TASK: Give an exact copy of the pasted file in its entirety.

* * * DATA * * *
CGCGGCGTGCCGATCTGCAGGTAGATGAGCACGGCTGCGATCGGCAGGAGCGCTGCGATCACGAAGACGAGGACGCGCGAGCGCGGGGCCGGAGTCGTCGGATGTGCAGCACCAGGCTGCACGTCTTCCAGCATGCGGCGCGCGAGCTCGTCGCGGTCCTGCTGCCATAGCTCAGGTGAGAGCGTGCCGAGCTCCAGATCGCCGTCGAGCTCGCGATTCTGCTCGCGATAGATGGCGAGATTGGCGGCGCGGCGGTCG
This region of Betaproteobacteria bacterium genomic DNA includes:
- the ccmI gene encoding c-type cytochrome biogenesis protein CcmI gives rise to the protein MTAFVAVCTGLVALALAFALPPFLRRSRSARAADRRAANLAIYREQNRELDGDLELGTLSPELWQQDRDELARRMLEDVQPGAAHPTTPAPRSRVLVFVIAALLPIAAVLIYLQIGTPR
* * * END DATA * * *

CGCGGCGTGCCGATCTGCAGGTAGATGAGCACGGCTGCGATCGGCAGGAGCGCTGCGATCACGAAGACGAGGACGCGCGAGCGCGGGGCCGGAGTCGTCGGATGTGCAGCACCAGGCTGCACGTCTTCCAGCATGCGGCGCGCGAGCTCGTCGCGGTCCTGCTGCCATAGCTCAGGTGAGAGCGTGCCGAGCTCCAGATCGCCGTCGAGCTCGCGATTCTGCTCGCGATAGATGGCGAGATTGGCGGCGCGGCGGTCG
This region of Betaproteobacteria bacterium genomic DNA includes:
- the ccmI gene encoding c-type cytochrome biogenesis protein CcmI gives rise to the protein MTAFVAVCTGLVALALAFALPPFLRRSRSARAADRRAANLAIYREQNRELDGDLELGTLSPELWQQDRDELARRMLEDVQPGAAHPTTPAPRSRVLVFVIAALLPIAAVLIYLQIGTPR